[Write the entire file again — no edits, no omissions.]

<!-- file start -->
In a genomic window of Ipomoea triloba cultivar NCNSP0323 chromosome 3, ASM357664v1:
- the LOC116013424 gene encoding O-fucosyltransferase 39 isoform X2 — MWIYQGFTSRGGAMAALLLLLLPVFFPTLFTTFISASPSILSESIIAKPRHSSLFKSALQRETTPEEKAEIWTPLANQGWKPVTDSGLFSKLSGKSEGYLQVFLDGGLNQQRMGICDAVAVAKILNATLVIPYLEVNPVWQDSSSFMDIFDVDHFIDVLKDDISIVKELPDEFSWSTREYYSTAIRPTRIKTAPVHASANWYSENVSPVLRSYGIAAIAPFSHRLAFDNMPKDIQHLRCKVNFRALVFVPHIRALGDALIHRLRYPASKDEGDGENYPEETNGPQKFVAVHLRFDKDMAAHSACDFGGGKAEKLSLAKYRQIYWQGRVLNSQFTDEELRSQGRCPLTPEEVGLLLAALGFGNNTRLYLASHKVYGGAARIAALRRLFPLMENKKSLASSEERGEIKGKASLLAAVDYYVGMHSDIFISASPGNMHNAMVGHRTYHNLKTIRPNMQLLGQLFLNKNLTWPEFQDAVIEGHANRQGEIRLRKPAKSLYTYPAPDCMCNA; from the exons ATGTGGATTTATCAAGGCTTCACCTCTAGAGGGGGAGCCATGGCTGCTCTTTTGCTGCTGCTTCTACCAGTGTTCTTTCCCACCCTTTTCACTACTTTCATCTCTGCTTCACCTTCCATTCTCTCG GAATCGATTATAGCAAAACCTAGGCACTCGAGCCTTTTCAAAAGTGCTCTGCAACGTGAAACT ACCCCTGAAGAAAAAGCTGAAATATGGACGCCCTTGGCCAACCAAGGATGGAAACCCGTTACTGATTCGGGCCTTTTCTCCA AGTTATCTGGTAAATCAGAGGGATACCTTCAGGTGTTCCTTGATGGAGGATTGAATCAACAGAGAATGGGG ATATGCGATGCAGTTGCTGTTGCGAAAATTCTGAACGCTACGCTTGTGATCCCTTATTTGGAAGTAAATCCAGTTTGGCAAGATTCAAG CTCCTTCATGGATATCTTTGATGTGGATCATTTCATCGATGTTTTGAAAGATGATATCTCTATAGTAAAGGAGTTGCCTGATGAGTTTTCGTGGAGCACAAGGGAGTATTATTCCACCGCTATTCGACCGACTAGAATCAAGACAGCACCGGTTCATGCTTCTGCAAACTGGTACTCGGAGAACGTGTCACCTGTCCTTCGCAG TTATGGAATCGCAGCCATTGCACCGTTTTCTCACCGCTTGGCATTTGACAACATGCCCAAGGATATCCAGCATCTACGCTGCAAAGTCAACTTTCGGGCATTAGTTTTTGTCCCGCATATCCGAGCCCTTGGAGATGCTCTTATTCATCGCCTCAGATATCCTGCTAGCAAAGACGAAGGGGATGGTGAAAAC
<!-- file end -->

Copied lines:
In a genomic window of Ipomoea triloba cultivar NCNSP0323 chromosome 3, ASM357664v1:
- the LOC116013424 gene encoding O-fucosyltransferase 39 isoform X2 — MWIYQGFTSRGGAMAALLLLLLPVFFPTLFTTFISASPSILSESIIAKPRHSSLFKSALQRETTPEEKAEIWTPLANQGWKPVTDSGLFSKLSGKSEGYLQVFLDGGLNQQRMGICDAVAVAKILNATLVIPYLEVNPVWQDSSSFMDIFDVDHFIDVLKDDISIVKELPDEFSWSTREYYSTAIRPTRIKTAPVHASANWYSENVSPVLRSYGIAAIAPFSHRLAFDNMPKDIQHLRCKVNFRALVFVPHIRALGDALIHRLRYPASKDEGDGENYPEETNGPQKFVAVHLRFDKDMAAHSACDFGGGKAEKLSLAKYRQIYWQGRVLNSQFTDEELRSQGRCPLTPEEVGLLLAALGFGNNTRLYLASHKVYGGAARIAALRRLFPLMENKKSLASSEERGEIKGKASLLAAVDYYVGMHSDIFISASPGNMHNAMVGHRTYHNLKTIRPNMQLLGQLFLNKNLTWPEFQDAVIEGHANRQGEIRLRKPAKSLYTYPAPDCMCNA; from the exons ATGTGGATTTATCAAGGCTTCACCTCTAGAGGGGGAGCCATGGCTGCTCTTTTGCTGCTGCTTCTACCAGTGTTCTTTCCCACCCTTTTCACTACTTTCATCTCTGCTTCACCTTCCATTCTCTCG GAATCGATTATAGCAAAACCTAGGCACTCGAGCCTTTTCAAAAGTGCTCTGCAACGTGAAACT ACCCCTGAAGAAAAAGCTGAAATATGGACGCCCTTGGCCAACCAAGGATGGAAACCCGTTACTGATTCGGGCCTTTTCTCCA AGTTATCTGGTAAATCAGAGGGATACCTTCAGGTGTTCCTTGATGGAGGATTGAATCAACAGAGAATGGGG ATATGCGATGCAGTTGCTGTTGCGAAAATTCTGAACGCTACGCTTGTGATCCCTTATTTGGAAGTAAATCCAGTTTGGCAAGATTCAAG CTCCTTCATGGATATCTTTGATGTGGATCATTTCATCGATGTTTTGAAAGATGATATCTCTATAGTAAAGGAGTTGCCTGATGAGTTTTCGTGGAGCACAAGGGAGTATTATTCCACCGCTATTCGACCGACTAGAATCAAGACAGCACCGGTTCATGCTTCTGCAAACTGGTACTCGGAGAACGTGTCACCTGTCCTTCGCAG TTATGGAATCGCAGCCATTGCACCGTTTTCTCACCGCTTGGCATTTGACAACATGCCCAAGGATATCCAGCATCTACGCTGCAAAGTCAACTTTCGGGCATTAGTTTTTGTCCCGCATATCCGAGCCCTTGGAGATGCTCTTATTCATCGCCTCAGATATCCTGCTAGCAAAGACGAAGGGGATGGTGAAAAC